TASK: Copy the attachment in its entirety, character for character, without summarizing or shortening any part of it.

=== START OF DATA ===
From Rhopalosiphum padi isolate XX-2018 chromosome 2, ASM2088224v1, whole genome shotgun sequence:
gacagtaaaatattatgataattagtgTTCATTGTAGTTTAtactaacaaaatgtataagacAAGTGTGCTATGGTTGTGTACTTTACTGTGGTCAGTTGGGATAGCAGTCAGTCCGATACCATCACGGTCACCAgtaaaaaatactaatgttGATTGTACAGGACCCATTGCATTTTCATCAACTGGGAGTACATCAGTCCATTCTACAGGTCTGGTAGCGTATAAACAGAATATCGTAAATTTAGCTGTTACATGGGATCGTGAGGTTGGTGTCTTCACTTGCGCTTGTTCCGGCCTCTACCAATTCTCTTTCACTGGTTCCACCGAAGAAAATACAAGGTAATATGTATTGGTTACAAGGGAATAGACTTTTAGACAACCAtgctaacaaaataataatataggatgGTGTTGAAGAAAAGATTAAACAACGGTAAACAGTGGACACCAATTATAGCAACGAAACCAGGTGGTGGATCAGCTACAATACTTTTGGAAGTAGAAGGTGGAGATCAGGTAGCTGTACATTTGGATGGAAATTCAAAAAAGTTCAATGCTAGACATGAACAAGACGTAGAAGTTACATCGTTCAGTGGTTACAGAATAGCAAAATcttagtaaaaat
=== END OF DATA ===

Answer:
From Rhopalosiphum padi isolate XX-2018 chromosome 2, ASM2088224v1, whole genome shotgun sequence:
gacagtaaaatattatgataattagtgTTCATTGTAGTTTAtactaacaaaatgtataagacAAGTGTGCTATGGTTGTGTACTTTACTGTGGTCAGTTGGGATAGCAGTCAGTCCGATACCATCACGGTCACCAgtaaaaaatactaatgttGATTGTACAGGACCCATTGCATTTTCATCAACTGGGAGTACATCAGTCCATTCTACAGGTCTGGTAGCGTATAAACAGAATATCGTAAATTTAGCTGTTACATGGGATCGTGAGGTTGGTGTCTTCACTTGCGCTTGTTCCGGCCTCTACCAATTCTCTTTCACTGGTTCCACCGAAGAAAATACAAGGTAATATGTATTGGTTACAAGGGAATAGACTTTTAGACAACCAtgctaacaaaataataatataggatgGTGTTGAAGAAAAGATTAAACAACGGTAAACAGTGGACACCAATTATAGCAACGAAACCAGGTGGTGGATCAGCTACAATACTTTTGGAAGTAGAAGGTGGAGATCAGGTAGCTGTACATTTGGATGGAAATTCAAAAAAGTTCAATGCTAGACATGAACAAGACGTAGAAGTTACATCGTTCAGTGGTTACAGAATAGCAAAATcttagtaaaaat